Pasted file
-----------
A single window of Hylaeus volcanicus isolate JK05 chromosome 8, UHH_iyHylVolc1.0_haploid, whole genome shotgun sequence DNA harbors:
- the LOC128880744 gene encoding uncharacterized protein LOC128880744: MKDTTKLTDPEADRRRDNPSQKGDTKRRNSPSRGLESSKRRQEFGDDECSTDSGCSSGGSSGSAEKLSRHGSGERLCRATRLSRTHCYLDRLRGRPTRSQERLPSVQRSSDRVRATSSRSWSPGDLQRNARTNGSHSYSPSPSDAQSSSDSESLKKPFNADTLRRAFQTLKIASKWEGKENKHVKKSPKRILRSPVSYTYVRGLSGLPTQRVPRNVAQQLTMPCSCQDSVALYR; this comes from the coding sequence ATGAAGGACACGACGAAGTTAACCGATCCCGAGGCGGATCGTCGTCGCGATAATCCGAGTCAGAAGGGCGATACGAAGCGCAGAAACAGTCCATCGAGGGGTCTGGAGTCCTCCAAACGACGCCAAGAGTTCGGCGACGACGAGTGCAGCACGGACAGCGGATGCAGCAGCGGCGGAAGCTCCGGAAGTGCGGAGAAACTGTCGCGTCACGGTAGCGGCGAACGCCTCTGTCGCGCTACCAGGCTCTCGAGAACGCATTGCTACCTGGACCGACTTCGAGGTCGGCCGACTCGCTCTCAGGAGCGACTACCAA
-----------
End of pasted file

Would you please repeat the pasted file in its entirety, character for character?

A single window of Hylaeus volcanicus isolate JK05 chromosome 8, UHH_iyHylVolc1.0_haploid, whole genome shotgun sequence DNA harbors:
- the LOC128880744 gene encoding uncharacterized protein LOC128880744: MKDTTKLTDPEADRRRDNPSQKGDTKRRNSPSRGLESSKRRQEFGDDECSTDSGCSSGGSSGSAEKLSRHGSGERLCRATRLSRTHCYLDRLRGRPTRSQERLPSVQRSSDRVRATSSRSWSPGDLQRNARTNGSHSYSPSPSDAQSSSDSESLKKPFNADTLRRAFQTLKIASKWEGKENKHVKKSPKRILRSPVSYTYVRGLSGLPTQRVPRNVAQQLTMPCSCQDSVALYR; this comes from the coding sequence ATGAAGGACACGACGAAGTTAACCGATCCCGAGGCGGATCGTCGTCGCGATAATCCGAGTCAGAAGGGCGATACGAAGCGCAGAAACAGTCCATCGAGGGGTCTGGAGTCCTCCAAACGACGCCAAGAGTTCGGCGACGACGAGTGCAGCACGGACAGCGGATGCAGCAGCGGCGGAAGCTCCGGAAGTGCGGAGAAACTGTCGCGTCACGGTAGCGGCGAACGCCTCTGTCGCGCTACCAGGCTCTCGAGAACGCATTGCTACCTGGACCGACTTCGAGGTCGGCCGACTCGCTCTCAGGAGCGACTACCAA